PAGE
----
§ 19. Fifthly, The only imaginable help in this case would be, that having framed perfect complex ideas of the properties of things, flowing from their different real essences, we should thereby distinguish them into species. But neither can this be done; for being ignorant of the real essence itself, it is impossible to know all those properties that flow from it, and are so annexed to it, that any one of them being away, we may certainly conclude, that that essence is not there, and so the thing is not of that species. We can never know what is the precise number of properties depending on the real essence of gold, any one of which failing, the real essence of gold, and consequently gold, would not be there, unless we knew the real essence of gold itself, and by that determined that species. By the word gold here, I must be understood to design a particular piece of matter; v. g. the last guinea that was coined. For if it should stand here in its ordinary signification for that complex idea, which I or any one else calls gold; i. e. for the nominal essence of gold, it would be jargon: so hard is it to show the various meaning and imperfection of words, when we have nothing else but words to do it by.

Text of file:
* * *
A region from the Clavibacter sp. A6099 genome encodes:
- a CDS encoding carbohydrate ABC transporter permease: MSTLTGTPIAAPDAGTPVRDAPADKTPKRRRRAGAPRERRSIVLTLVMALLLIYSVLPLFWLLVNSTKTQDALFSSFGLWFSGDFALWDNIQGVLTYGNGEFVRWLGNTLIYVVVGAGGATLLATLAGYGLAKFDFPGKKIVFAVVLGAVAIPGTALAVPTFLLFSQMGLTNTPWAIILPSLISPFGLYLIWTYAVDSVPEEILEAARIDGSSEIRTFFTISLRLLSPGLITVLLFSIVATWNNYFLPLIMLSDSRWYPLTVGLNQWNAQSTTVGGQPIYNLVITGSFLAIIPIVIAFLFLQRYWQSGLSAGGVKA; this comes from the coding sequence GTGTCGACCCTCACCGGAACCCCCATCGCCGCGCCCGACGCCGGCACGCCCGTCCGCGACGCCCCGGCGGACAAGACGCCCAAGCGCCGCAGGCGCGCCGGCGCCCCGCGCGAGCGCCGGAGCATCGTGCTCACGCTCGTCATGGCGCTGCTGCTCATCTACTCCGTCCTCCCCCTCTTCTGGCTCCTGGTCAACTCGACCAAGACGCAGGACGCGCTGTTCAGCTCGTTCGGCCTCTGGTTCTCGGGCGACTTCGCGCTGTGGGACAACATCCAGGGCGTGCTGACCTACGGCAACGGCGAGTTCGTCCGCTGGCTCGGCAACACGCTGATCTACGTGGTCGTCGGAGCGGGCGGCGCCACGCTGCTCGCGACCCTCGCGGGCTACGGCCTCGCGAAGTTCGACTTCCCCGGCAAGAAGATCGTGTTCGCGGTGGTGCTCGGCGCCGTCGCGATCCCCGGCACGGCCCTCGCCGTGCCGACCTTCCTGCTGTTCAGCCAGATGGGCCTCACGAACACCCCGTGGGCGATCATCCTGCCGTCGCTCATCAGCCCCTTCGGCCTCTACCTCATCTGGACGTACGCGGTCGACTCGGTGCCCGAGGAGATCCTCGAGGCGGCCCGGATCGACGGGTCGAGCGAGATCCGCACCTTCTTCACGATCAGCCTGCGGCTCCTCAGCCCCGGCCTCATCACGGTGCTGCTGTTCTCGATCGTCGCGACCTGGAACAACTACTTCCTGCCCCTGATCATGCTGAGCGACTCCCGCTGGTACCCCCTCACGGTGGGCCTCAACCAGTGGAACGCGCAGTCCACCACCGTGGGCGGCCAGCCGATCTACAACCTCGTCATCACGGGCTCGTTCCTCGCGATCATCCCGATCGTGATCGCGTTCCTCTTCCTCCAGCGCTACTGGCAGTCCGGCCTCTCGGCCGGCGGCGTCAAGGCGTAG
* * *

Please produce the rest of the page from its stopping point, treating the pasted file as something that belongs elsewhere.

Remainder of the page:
W. E. B. Du Bois, The Souls of Black Folk, Li2Go edition, (1903), accessed February 20, 2018, .

Select Books of the Old Testament and Apocrypha, paraphrased.

It was too much to be expected, that such a performance should pass without animadversion. Accordingly, there issued from Oxford, printed at the Theatre, 1690, in quarto, a small tract, intitled, ‘The Argument of the Letter concerning Toleration, briefly considered and answered.—Imprimatur, Jonathan Edwards, Vice-Can. Oxon.’